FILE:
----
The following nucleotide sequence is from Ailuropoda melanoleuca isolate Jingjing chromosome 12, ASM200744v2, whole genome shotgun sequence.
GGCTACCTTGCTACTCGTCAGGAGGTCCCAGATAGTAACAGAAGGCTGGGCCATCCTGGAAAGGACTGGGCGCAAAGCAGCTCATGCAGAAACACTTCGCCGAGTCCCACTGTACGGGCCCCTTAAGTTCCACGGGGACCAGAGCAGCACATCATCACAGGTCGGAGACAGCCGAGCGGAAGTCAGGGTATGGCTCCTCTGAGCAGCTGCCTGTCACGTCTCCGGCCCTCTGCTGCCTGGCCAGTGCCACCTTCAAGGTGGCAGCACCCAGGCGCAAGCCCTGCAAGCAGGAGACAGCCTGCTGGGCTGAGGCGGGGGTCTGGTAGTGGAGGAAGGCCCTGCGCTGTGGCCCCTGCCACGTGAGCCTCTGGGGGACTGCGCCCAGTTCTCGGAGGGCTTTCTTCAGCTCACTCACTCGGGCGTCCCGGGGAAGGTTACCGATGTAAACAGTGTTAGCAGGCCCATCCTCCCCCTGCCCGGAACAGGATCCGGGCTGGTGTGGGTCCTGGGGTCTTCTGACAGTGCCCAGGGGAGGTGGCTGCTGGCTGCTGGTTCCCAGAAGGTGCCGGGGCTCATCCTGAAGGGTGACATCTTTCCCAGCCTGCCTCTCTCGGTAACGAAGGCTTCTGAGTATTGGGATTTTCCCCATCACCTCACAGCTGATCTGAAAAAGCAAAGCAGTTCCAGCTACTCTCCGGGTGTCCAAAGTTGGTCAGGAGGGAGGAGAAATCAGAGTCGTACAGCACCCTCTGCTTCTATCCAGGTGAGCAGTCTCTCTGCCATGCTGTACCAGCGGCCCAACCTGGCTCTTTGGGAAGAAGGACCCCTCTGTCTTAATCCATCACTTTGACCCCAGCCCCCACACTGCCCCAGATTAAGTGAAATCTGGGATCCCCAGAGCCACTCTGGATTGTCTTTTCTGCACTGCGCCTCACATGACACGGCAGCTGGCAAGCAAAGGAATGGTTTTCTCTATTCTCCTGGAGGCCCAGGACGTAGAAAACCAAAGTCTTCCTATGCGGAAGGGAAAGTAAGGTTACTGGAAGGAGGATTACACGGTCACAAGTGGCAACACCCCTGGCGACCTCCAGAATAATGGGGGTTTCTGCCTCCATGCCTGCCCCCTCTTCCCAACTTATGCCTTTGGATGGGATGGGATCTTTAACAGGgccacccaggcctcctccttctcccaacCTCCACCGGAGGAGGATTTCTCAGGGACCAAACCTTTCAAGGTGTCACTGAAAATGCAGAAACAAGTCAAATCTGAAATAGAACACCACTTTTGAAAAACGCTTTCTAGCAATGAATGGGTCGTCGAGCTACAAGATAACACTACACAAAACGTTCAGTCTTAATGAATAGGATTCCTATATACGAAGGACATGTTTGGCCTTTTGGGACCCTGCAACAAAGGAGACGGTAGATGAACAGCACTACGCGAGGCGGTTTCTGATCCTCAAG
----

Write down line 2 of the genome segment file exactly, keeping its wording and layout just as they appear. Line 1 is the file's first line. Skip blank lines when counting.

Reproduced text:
GGCTACCTTGCTACTCGTCAGGAGGTCCCAGATAGTAACAGAAGGCTGGGCCATCCTGGAAAGGACTGGGCGCAAAGCAGCTCATGCAGAAACACTTCGCCGAGTCCCACTGTACGGGCCCCTTAAGTTCCACGGGGACCAGAGCAGCACATCATCACAGGTCGGAGACAGCCGAGCGGAAGTCAGGGTATGGCTCCTCTGAGCAGCTGCCTGTCACGTCTCCGGCCCTCTGCTGCCTGGCCAGTGCCACCTTCAAGGTGGCAGCACCCAGGCGCAAGCCCTGCAAGCAGGAGACAGCCTGCTGGGCTGAGGCGGGGGTCTGGTAGTGGAGGAAGGCCCTGCGCTGTGGCCCCTGCCACGTGAGCCTCTGGGGGACTGCGCCCAGTTCTCGGAGGGCTTTCTTCAGCTCACTCACTCGGGCGTCCCGGGGAAGGTTACCGATGTAAACAGTGTTAGCAGGCCCATCCTCCCCCTGCCCGGAACAGGATCCGGGCTGGTGTGGGTCCTGGGGTCTTCTGACAGTGCCCAGGGGAGGTGGCTGCTGGCTGCTGGTTCCCAGAAGGTGCCGGGGCTCATCCTGAAGGGTGACATCTTTCCCAGCCTGCCTCTCTCGGTAACGAAGGCTTCTGAGTATTGGGATTTTCCCCATCACCTCACAGCTGATCTGAAAAAGCAAAGCAGTTCCAGCTACTCTCCGGGTGTCCAAAGTTGGTCAGGAGGGAGGAGAAATCAGAGTCGTACAGCACCCTCTGCTTCTATCCAGGTGAGCAGTCTCTCTGCCATGCTGTACCAGCGGCCCAACCTGGCTCTTTGGGAAGAAGGACCCCTCTGTCTTAATCCATCACTTTGACCCCAGCCCCCACACTGCCCCAGATTAAGTGAAATCTGGGATCCCCAGAGCCACTCTGGATTGTCTTTTCTGCACTGCGCCTCACATGACACGGCAGCTGGCAAGCAAAGGAATGGTTTTCTCTATTCTCCTGGAGGCCCAGGACGTAGAAAACCAAAGTCTTCCTATGCGGAAGGGAAAGTAAGGTTACTGGAAGGAGGATTACACGGTCACAAGTGGCAACACCCCTGGCGACCTCCAGAATAATGGGGGTTTCTGCCTCCATGCCTGCCCCCTCTTCCCAACTTATGCCTTTGGATGGGATGGGATCTTTAACAGGgccacccaggcctcctccttctcccaacCTCCACCGGAGGAGGATTTCTCAGGGACCAAACCTTTCAAGGTGTCACTGAAAATGCAGAAACAAGTCAAATCTGAAATAGAACACCACTTTTGAAAAACGCTTTCTAGCAATGAATGGGTCGTCGAGCTACAAGATAACACTACACAAAACGTTCAGTCTTAATGAATAGGATTCCTATATACGAAGGACATGTTTGGCCTTTTGGGACCCTGCAACAAAGGAGACGGTAGATGAACAGCACTACGCGAGGCGGTTTCTGATCCTCAAG